Does your low back ache? Is it preventing you from being productive, or active throughout your day? You’re not alone. Lower back pain is incredibly common, and upwards of 80% of the population experiences lower back pain at some point in their lives.
All to often, lower back pain is caused by too much sitting and a sedentary lifestyle. The good news in this situation is that lower back pain is completely treatable. It’s a lifestyle related issue that you can absolutely resolve.
What Causes Low Back Pain?
Let me start this section by saying, if you have chronic lower back pain get checked out by your primary care physician or a physical therapist. You want to rule out more serious causes of lower back pain before trying the exercises that I recommend below.
Lower back pain can be caused by a number of things. On the more serious end of the spectrum, you’re looking at degenerative disc disease, herniated discs, arthritis, spondylolisthesis, sciatica, spinal stenosis, vertebral fractures, and scoliosis.
On the less serious end of the spectrum, lower back pain can be attributed to tight hip flexors, deactivated glutes, and a weak core. When you spend the majority of your day in a seated position, your hip flexors (iliacus and psoas major) become short and tight. This pulls on your lower back, often causing pain.
When this is the case, you have a lot of tools to help fix the problem. With the right exercises, and the discipline to “do your homework,” you can get rid of your back pain and get on with your active life.
Best Strength & Flexibility Exercises To Fix Lower Back Pain
Now you know the primary causes of lower back pain – a weak core, deactivated glutes, and tight hip flexors – you can safely assume that the following exercises address those primary issues. The following exercises help to build core strength, stronger glutes, and more flexible hip flexors.
A number of these exercises also incorporate thoracic mobility. Hunching over a computer all day can contribute to tight pecs, forward head posture, and a kyphotic spine (think hunchback posture). Stretching your pecs and improving thoracic mobility will also help fix or prevent upper back and neck pain.
Adding these exercises into your workout routine, or even building them into your morning routine, can go a long ways towards eliminating your lower back pain for good.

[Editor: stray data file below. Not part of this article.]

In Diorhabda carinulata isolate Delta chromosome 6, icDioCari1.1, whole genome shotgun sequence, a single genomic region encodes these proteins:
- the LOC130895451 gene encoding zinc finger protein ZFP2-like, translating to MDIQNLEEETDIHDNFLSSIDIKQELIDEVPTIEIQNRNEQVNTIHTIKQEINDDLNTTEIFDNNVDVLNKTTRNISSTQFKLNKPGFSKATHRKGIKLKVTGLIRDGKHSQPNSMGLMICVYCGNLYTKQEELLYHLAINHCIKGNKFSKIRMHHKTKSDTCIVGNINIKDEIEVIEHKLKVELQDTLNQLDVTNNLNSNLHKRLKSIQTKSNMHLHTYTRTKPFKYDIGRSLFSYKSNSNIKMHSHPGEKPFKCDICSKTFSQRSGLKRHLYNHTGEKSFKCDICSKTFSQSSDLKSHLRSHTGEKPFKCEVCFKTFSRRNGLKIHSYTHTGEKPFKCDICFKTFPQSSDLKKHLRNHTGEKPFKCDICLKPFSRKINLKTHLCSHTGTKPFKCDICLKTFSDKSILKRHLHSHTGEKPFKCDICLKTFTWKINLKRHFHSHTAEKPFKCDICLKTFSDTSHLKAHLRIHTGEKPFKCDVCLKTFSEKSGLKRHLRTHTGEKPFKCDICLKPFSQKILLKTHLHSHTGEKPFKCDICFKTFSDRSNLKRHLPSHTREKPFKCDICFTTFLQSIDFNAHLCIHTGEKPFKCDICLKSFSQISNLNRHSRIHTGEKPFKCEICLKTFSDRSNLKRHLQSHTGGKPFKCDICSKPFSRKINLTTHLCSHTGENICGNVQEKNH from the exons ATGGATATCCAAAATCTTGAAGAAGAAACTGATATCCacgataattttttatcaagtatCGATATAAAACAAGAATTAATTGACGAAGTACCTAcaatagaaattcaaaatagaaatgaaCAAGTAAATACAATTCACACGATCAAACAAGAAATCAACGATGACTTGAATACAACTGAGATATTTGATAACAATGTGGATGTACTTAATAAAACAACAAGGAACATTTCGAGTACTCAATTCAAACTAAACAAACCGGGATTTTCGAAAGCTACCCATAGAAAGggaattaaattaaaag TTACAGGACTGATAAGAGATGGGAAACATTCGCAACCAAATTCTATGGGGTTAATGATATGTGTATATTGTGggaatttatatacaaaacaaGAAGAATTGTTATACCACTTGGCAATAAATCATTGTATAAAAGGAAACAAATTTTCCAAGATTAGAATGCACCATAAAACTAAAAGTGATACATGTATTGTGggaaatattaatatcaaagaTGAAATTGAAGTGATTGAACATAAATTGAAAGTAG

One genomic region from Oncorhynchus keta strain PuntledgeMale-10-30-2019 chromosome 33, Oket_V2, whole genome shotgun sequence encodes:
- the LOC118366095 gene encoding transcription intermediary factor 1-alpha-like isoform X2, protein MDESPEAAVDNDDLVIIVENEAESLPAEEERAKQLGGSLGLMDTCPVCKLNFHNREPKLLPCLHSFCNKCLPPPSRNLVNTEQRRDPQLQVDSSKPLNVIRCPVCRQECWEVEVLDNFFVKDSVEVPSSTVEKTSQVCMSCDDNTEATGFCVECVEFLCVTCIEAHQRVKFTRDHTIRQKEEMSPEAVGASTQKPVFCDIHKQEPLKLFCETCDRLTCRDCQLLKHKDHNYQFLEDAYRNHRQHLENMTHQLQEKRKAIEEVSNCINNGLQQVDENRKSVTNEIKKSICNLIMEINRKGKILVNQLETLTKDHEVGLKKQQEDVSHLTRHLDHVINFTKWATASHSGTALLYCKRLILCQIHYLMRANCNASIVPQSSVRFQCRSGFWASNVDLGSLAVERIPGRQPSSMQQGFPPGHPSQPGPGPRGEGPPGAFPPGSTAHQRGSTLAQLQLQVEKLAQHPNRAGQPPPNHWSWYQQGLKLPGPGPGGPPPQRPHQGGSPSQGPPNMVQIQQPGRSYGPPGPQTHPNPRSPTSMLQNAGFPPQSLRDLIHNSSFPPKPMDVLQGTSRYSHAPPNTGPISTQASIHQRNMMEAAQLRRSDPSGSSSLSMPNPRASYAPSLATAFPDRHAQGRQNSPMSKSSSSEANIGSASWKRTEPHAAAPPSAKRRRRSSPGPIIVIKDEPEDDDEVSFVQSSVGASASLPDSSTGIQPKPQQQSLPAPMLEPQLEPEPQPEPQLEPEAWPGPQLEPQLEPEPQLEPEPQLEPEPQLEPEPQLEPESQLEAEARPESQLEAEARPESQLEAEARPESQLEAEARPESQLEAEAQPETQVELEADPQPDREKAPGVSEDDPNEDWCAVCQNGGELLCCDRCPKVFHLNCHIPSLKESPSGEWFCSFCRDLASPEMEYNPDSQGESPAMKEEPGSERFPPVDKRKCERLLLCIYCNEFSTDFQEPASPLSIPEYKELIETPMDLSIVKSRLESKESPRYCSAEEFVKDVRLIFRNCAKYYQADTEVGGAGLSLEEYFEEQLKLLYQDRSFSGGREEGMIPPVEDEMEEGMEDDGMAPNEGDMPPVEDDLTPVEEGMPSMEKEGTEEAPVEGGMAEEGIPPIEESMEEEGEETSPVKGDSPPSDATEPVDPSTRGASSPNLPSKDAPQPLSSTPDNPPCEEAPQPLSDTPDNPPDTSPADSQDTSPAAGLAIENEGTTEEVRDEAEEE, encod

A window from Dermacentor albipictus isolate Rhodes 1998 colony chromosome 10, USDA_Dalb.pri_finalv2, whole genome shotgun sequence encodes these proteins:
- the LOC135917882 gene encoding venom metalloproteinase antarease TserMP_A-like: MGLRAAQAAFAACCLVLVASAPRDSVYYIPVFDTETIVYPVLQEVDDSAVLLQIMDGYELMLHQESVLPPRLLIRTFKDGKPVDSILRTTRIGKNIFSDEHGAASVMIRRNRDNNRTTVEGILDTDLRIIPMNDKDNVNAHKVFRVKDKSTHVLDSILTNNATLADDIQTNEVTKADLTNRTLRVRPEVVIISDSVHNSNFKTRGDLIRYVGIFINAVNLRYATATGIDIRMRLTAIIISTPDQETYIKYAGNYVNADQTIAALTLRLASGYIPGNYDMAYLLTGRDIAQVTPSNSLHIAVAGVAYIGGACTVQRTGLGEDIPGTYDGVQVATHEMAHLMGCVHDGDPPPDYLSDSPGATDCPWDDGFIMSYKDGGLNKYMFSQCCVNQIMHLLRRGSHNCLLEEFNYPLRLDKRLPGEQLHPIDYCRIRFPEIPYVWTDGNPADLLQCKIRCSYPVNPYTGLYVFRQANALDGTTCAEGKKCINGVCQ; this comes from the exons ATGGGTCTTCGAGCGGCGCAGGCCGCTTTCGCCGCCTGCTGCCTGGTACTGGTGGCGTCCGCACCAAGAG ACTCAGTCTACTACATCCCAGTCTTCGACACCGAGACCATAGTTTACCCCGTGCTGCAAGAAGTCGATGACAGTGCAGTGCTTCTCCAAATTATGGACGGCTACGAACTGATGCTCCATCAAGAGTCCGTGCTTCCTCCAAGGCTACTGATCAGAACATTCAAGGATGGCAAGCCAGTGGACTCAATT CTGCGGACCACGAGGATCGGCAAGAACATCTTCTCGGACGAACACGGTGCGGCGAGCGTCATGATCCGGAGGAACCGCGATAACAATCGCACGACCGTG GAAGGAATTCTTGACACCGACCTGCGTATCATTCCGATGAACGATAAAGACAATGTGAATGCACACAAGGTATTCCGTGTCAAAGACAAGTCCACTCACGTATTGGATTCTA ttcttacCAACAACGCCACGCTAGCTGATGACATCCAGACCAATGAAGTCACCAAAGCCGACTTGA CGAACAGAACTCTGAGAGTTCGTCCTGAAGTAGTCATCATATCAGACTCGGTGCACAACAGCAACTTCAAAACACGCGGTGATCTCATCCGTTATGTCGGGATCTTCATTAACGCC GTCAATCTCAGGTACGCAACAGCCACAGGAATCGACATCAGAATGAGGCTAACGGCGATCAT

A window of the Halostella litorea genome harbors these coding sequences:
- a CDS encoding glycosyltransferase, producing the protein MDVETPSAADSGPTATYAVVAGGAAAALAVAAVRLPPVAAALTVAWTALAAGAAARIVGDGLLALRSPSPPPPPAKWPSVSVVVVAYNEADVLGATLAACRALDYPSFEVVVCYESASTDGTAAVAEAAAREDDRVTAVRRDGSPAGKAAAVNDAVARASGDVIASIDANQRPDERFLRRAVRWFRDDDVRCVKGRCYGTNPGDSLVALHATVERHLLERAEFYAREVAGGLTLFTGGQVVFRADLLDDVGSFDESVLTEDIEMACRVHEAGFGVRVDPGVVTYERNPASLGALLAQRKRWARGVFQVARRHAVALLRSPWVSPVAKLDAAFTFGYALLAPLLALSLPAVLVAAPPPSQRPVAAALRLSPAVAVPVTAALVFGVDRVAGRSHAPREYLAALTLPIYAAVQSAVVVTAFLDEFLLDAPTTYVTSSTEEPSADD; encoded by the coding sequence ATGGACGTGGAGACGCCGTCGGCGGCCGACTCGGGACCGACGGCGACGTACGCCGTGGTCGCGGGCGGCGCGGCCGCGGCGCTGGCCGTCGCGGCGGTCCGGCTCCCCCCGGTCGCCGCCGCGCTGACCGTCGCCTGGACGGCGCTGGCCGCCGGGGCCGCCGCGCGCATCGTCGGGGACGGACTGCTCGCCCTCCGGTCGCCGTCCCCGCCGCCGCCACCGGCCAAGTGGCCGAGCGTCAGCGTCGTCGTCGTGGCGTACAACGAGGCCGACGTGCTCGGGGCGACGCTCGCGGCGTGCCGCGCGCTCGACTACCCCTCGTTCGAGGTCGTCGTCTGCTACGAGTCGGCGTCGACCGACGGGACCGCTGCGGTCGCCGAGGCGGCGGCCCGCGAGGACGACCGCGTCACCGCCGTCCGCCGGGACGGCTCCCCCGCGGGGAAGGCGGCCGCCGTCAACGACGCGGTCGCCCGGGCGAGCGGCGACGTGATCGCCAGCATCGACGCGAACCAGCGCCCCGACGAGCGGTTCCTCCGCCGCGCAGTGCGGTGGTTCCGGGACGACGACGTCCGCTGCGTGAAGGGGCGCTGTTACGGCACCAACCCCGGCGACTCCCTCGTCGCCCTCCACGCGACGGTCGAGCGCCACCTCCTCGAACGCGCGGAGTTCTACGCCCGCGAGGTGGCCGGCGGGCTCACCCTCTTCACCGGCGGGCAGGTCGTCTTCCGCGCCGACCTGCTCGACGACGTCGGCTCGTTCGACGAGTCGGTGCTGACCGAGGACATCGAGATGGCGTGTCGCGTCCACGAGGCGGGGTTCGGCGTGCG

1. Forearm Plank to Side Plank
Benefits: Planks build core strength, stability, and total body tension. When you transition from a forearm plank to a side plank, you’re challenging your body’s ability to maintain tight abs through dynamic movement. An added benefit is that you build shoulder strength and stability as well.
Instructions: Start in a plank position on your forearms with your feet about hip-width apart. Hold a front plank for about 3 seconds, and then transition to a side plank on your right forearm with control. Hold for 3 seconds, and then return to center. Transition to a side plank on the left side, and hold. Then return to center.
Continue to alternate sides until you’ve completed 5 side planks on each arm.
2. Bird Dog
Benefits: While the bird dog might look easy, it’s actually a pretty challenging exercise. This move is a contralateral movement pattern that builds core stability and glute strength. A contralateral movement pattern is any exercise that involves moving opposite arm and opposite leg, and is a developmental movement pattern that can help prevent pain and injury.
Instructions: Start on your hands and knees in a table top position. Your hands should be placed below your shoulders, and your knees below your hips. With control, extend your right arm forward and your left leg back without hyperextending your spine.
Once you have balance, you can add the crunch by bringing your elbow towards your knee. You might even touch elbow to knee. Then, extend your arm and leg back out again. Complete 3-5 reps on one side, and repeat on the opposite side.